ITB 2024 Special Reporting
Under Attack – When the Hotel Transforms into a Trouble Spot.
By Roland Wildberg ~ Weekly Exclusive - Views On The Latest Trends
Friday, 1st February 2013
Exclusive Feature: Dramatic scenes must have happened Wednesday night at the InterContinental Cairo; how can such terrible occurrences in a Hotel be prevented?.

Via Twichty the desperate call for help came about half an hour after midnight: "We are under attack! This is an emergency! Thugs are entering the lobby! Please send help!" From an oasis of leisure into a tremendous trouble spot – the nightmare of every hotelier. And those calls for help do not come from anything like a lonely inn in the desert: The setting is one of Egypt's most famous hotels, posh Intercontinental Semiramis in central Cairo, not far from Tahrir Square.

It is attacked without warning by a rampaging mob, and nobody seems to worry about it. The brave personnel barricade themselves in offices, while nearly 40 bats entering the lobby. Half an hour later the hotel staff set off other emergency services through the short messaging platform: "A large group of rioters in the building, destroying barriers and breaking down doors! Please help us!" The attackers are equipped with semi-automatic weapons, at least one shot is fired at a escaping security guard. Their first target is a cash machine on the ground floor, they are trying to crack it.

At last, about 2:00 at night the police forces arrive and evacuate the building. Later, 22 suspects were arrested. When morning rolls in over the Nile, the extent of damage is visible: The mob has smashed the giant, formerly elegant lobby of the best address in Cairo completely. On the floor glisten sharp-edged fragments, tables are overturned. Fortunately, not a hotel guest, and no one by the staff has been injured.

This is a major blow to the Egyptian tourism: One of the most famous buildings in the city is apparently not sufficiently secured against the conditions on the road. Since it seems like bitter irony that at the same time the local management of Intercontinental in a worldwide job ad is seeking security men. The bill got the crisis-ridden country a few hours later, as many Western states spoke a clear travel warning.

Safety is critical in the hospitality industry. A few years ago destinations like Syria or Egypt were considered literally bombproof sites. In the last two years witnessed this and many regions any unexpected deterioration in security conditions. Companies are demanding safety systems at their partner hotels and do inspect them regularly. And they are responding with tighter travel rules, too: Many international companies make their business travelers, for example, the requirement to leave the safe open at night - so a thief can access without the hotel guest blackmail the number code.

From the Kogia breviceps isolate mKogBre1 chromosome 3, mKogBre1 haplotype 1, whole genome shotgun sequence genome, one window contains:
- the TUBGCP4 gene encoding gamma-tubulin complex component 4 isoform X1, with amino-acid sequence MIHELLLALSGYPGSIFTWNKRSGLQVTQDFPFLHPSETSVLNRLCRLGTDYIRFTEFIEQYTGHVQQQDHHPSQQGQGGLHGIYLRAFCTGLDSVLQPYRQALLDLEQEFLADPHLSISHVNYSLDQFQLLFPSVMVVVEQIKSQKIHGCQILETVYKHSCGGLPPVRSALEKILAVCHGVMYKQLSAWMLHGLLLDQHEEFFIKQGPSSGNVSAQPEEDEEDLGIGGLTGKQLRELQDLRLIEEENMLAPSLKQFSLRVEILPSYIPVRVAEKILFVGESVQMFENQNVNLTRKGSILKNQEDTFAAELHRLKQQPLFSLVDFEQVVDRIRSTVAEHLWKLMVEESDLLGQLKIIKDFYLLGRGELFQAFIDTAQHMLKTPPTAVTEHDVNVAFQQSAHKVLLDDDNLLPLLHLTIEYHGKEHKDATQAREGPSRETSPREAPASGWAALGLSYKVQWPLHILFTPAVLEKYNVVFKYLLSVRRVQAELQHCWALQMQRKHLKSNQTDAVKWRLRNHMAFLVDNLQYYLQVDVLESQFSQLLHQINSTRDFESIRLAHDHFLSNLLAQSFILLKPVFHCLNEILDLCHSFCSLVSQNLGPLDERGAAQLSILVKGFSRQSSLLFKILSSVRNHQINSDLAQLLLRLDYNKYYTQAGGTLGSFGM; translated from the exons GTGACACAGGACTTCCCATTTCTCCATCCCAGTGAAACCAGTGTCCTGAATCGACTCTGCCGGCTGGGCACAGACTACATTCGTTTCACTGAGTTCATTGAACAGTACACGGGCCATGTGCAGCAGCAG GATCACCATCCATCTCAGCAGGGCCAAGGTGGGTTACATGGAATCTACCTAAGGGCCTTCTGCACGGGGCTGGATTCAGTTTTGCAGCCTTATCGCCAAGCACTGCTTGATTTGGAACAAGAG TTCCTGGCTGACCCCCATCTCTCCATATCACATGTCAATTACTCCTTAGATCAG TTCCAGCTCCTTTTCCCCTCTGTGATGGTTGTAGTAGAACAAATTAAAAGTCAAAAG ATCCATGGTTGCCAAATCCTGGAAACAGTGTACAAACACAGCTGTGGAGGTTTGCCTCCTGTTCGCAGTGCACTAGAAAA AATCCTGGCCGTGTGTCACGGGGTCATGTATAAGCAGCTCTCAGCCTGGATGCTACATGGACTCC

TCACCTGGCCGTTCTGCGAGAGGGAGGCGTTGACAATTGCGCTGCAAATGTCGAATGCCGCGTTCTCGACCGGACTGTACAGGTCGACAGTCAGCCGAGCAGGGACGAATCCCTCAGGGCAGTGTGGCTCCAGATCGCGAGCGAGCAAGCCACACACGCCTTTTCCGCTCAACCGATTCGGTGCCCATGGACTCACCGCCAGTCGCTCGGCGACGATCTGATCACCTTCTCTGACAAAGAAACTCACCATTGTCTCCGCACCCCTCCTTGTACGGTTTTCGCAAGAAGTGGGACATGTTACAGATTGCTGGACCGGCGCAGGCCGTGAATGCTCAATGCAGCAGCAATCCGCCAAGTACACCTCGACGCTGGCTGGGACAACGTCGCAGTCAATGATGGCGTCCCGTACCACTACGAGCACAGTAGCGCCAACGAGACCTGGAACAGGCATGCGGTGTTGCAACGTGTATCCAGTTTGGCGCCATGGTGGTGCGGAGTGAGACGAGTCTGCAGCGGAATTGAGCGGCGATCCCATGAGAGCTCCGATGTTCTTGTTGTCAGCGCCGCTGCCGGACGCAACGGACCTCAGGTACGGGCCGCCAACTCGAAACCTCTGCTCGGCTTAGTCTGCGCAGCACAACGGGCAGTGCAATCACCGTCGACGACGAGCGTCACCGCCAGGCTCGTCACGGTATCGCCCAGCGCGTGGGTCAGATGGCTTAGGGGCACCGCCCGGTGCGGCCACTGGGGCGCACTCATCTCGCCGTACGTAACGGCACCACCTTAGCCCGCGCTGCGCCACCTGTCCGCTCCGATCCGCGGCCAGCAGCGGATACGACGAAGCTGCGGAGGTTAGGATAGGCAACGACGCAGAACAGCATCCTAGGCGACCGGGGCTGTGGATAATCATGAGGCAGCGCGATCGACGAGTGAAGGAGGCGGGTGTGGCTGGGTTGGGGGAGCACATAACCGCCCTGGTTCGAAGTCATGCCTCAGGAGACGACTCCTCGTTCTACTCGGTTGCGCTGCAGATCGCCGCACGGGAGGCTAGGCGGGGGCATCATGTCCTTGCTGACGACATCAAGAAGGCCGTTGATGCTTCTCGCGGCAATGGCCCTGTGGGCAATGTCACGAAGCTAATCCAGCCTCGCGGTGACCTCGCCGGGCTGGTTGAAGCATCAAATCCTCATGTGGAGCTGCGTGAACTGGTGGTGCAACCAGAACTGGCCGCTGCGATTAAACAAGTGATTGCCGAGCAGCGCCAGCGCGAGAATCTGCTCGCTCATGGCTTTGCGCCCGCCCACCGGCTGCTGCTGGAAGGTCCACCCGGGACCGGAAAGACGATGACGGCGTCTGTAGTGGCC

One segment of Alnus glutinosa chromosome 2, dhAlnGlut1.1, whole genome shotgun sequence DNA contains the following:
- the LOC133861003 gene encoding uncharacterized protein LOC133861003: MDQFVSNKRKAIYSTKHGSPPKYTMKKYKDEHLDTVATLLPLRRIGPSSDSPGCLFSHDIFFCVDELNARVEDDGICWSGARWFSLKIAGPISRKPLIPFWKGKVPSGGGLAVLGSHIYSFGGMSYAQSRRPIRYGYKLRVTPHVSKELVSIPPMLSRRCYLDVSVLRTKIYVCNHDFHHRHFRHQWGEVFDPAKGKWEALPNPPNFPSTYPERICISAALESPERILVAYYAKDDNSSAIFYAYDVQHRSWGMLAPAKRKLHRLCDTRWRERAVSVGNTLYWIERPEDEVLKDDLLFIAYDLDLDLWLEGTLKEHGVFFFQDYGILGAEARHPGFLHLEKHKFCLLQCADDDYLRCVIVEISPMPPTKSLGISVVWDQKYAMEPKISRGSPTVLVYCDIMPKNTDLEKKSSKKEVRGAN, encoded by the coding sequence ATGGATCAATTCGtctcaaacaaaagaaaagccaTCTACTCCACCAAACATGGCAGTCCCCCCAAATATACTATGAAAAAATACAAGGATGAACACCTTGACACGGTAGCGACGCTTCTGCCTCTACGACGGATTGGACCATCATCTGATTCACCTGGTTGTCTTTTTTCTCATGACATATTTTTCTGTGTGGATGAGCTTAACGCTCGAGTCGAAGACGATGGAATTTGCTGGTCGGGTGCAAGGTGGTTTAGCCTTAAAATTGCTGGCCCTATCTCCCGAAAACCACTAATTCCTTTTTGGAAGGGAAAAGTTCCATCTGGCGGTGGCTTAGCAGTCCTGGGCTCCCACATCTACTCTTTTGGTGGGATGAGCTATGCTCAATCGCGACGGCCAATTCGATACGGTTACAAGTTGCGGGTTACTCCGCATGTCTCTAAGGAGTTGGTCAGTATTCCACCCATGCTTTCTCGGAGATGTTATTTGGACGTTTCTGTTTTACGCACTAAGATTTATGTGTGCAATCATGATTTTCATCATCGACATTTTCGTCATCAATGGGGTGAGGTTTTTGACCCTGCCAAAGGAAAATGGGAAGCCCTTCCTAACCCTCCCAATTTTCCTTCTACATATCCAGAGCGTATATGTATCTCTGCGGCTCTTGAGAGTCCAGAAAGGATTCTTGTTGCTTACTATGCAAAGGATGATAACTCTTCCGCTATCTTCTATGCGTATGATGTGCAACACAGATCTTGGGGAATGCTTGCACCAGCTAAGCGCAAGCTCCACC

Also, many companies claim that their guests never refer a room directly above the lobby - out of concern for fighting or bombings in public areas. Until recently, it would have the authors of such seemingly adventurous travel regulations assumed to have a maybe too vivid imagination - but today such rules of action have become sad necessity.

What can a hotelier or hotel manager pro-actively do to avoid being a victim of escalating conditions on the road? Well, make yourself prepared: In new buildings, security is increasingly becoming a part of the architecture: Parallel to the construction plan is building an integrated security concept, which exploits all the tools of the present. In the Middle East such Physical Security Integrated Management (PSIM) are already standard - including biometric input controls.

Often such control systems with cameras and motion sensors are already in place, it lacks only a mobile control unit for central operation, Mike Parry, a representative of the British Security Industry Association, recently stated in an interview. What he does not say: In most parts of the world hotel guests want to relax and not be observed and shadowed by cameras. Accordingly, the security technology is in unobtrusive position, also fences and gates should not act too menacing - because who wants to take holidays behind barbed wire?

Cost is critical: "The investment in electronics and unbreakable fences can be so high that sometimes investors shy away from," says Michael Hartmann, who at big electronics company Siemens is responsible for security and surveillance systems. For international chains also a news service with ad hoc reports on crises, terrorist attacks and natural disasters makes sense that, for example, the company A3M is offering.

Even better, the Marriott Way: The legendary hotel chain has its own intelligence and security system. It works 24 hours and is completely independent of local services - "because in many destinations there is nothing comparable, so we need to give to our own services and standards leave" as a high manager of Marriott explains. It is good that you can at least rely on yourself.


This is strictly an exclusive feature, reprints of this article in any shape or form without prior written approval from 4Hoteliers.com is not permitted.

Roland Wildberg is Travel Writer and Correspondent based in Berlin, Germany. He started as an Editor for the National daily 'Die Welt' (tourism section), later on switched to a freelanced career and nowadays mainly publishes on the Web. Observing the hospitality industry always has fascinated him as it looks like the perfect combination of sleeping and writing – work-live-balance as its best.

Roland also heads the annual 4Hoteliers ITB Berlin news micro-site journalist and video/photo teams. For more info: www.4Hoteliers.com/itb
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